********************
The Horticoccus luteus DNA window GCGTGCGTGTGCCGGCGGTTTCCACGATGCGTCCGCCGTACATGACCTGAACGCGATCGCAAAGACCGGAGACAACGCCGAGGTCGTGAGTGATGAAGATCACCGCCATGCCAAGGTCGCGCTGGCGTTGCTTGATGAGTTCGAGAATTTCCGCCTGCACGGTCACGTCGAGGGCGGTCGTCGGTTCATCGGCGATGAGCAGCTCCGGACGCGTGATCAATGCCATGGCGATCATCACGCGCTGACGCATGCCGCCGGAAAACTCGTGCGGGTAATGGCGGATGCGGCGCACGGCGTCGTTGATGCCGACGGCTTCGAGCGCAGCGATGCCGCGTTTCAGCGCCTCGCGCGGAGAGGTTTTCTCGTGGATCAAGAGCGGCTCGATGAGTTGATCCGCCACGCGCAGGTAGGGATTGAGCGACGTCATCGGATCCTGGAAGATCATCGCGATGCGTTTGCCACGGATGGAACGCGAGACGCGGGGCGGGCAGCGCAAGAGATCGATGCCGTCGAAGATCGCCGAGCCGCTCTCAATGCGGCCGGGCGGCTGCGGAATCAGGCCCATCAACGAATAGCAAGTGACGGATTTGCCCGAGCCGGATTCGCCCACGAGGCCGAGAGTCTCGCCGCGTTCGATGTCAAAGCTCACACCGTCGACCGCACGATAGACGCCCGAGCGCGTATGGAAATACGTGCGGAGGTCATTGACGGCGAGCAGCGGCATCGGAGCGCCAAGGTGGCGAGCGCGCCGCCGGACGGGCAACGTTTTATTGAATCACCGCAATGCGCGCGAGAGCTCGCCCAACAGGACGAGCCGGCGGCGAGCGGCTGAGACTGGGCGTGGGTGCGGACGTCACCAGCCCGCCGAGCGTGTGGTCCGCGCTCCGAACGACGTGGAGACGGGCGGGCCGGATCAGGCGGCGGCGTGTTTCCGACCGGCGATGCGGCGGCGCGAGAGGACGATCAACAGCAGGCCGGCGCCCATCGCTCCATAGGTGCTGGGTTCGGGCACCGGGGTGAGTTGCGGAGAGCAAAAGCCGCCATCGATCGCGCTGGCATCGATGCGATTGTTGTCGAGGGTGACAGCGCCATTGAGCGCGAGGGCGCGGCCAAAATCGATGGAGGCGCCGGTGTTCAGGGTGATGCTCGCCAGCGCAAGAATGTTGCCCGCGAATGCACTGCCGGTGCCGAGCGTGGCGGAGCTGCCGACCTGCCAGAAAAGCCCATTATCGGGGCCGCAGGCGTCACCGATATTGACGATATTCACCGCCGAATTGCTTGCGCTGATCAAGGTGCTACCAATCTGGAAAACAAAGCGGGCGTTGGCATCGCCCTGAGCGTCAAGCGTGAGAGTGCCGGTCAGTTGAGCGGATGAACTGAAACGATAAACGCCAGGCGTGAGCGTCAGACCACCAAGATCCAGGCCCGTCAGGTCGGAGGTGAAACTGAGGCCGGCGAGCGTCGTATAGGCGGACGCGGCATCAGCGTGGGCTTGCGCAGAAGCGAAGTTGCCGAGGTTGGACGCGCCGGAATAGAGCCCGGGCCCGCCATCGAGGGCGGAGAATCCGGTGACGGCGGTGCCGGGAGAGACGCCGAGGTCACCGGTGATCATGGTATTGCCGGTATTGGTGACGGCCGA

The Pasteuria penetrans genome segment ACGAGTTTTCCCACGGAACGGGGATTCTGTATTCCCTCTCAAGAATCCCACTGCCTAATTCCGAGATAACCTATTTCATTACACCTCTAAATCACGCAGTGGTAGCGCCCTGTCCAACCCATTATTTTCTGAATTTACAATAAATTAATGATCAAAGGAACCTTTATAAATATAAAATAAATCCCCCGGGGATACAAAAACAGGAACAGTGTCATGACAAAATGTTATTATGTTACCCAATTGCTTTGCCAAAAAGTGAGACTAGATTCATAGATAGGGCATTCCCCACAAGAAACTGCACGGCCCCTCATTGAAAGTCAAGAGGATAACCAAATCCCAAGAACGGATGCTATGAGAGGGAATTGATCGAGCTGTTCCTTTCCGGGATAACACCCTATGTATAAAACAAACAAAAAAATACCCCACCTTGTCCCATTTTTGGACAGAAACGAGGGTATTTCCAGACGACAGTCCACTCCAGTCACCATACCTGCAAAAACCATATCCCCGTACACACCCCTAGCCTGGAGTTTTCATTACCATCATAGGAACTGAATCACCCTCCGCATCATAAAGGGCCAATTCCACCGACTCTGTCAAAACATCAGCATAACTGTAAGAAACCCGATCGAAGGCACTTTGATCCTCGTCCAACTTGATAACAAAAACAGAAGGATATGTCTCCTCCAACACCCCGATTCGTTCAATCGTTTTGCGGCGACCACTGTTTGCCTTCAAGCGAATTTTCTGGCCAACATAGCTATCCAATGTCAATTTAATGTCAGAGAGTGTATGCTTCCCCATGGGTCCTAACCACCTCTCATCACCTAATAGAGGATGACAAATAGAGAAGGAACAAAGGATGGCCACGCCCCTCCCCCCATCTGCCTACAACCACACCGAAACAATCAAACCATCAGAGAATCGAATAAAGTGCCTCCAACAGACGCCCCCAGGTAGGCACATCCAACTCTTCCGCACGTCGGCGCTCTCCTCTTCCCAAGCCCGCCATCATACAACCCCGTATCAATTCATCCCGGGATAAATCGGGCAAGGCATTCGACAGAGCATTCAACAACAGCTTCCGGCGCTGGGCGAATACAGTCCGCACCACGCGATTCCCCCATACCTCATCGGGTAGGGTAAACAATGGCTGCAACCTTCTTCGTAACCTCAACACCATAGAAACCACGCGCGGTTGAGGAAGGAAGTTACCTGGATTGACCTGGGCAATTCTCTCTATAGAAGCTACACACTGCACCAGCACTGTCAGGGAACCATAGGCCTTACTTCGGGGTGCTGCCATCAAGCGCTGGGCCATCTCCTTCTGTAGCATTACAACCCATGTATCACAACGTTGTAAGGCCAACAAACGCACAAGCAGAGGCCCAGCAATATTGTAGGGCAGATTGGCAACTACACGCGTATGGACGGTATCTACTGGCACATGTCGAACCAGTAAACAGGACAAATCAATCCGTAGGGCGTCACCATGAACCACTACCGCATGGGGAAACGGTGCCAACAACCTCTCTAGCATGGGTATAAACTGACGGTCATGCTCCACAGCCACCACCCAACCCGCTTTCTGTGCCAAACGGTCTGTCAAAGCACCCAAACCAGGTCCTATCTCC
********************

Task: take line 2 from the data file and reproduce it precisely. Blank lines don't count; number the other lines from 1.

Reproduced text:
The Pasteuria penetrans genome segment ACGAGTTTTCCCACGGAACGGGGATTCTGTATTCCCTCTCAAGAATCCCACTGCCTAATTCCGAGATAACCTATTTCATTACACCTCTAAATCACGCAGTGGTAGCGCCCTGTCCAACCCATTATTTTCTGAATTTACAATAAATTAATGATCAAAGGAACCTTTATAAATATAAAATAAATCCCCCGGGGATACAAAAACAGGAACAGTGTCATGACAAAATGTTATTATGTTACCCAATTGCTTTGCCAAAAAGTGAGACTAGATTCATAGATAGGGCATTCCCCACAAGAAACTGCACGGCCCCTCATTGAAAGTCAAGAGGATAACCAAATCCCAAGAACGGATGCTATGAGAGGGAATTGATCGAGCTGTTCCTTTCCGGGATAACACCCTATGTATAAAACAAACAAAAAAATACCCCACCTTGTCCCATTTTTGGACAGAAACGAGGGTATTTCCAGACGACAGTCCACTCCAGTCACCATACCTGCAAAAACCATATCCCCGTACACACCCCTAGCCTGGAGTTTTCATTACCATCATAGGAACTGAATCACCCTCCGCATCATAAAGGGCCAATTCCACCGACTCTGTCAAAACATCAGCATAACTGTAAGAAACCCGATCGAAGGCACTTTGATCCTCGTCCAACTTGATAACAAAAACAGAAGGATATGTCTCCTCCAACACCCCGATTCGTTCAATCGTTTTGCGGCGACCACTGTTTGCCTTCAAGCGAATTTTCTGGCCAACATAGCTATCCAATGTCAATTTAATGTCAGAGAGTGTATGCTTCCCCATGGGTCCTAACCACCTCTCATCACCTAATAGAGGATGACAAATAGAGAAGGAACAAAGGATGGCCACGCCCCTCCCCCCATCTGCCTACAACCACACCGAAACAATCAAACCATCAGAGAATCGAATAAAGTGCCTCCAACAGACGCCCCCAGGTAGGCACATCCAACTCTTCCGCACGTCGGCGCTCTCCTCTTCCCAAGCCCGCCATCATACAACCCCGTATCAATTCATCCCGGGATAAATCGGGCAAGGCATTCGACAGAGCATTCAACAACAGCTTCCGGCGCTGGGCGAATACAGTCCGCACCACGCGATTCCCCCATACCTCATCGGGTAGGGTAAACAATGGCTGCAACCTTCTTCGTAACCTCAACACCATAGAAACCACGCGCGGTTGAGGAAGGAAGTTACCTGGATTGACCTGGGCAATTCTCTCTATAGAAGCTACACACTGCACCAGCACTGTCAGGGAACCATAGGCCTTACTTCGGGGTGCTGCCATCAAGCGCTGGGCCATCTCCTTCTGTAGCATTACAACCCATGTATCACAACGTTGTAAGGCCAACAAACGCACAAGCAGAGGCCCAGCAATATTGTAGGGCAGATTGGCAACTACACGCGTATGGACGGTATCTACTGGCACATGTCGAACCAGTAAACAGGACAAATCAATCCGTAGGGCGTCACCATGAACCACTACCGCATGGGGAAACGGTGCCAACAACCTCTCTAGCATGGGTATAAACTGACGGTCATGCTCCACAGCCACCACCCAACCCGCTTTCTGTGCCAAACGGTCTGTCAAAGCACCCAAACCAGGTCCTATCTCC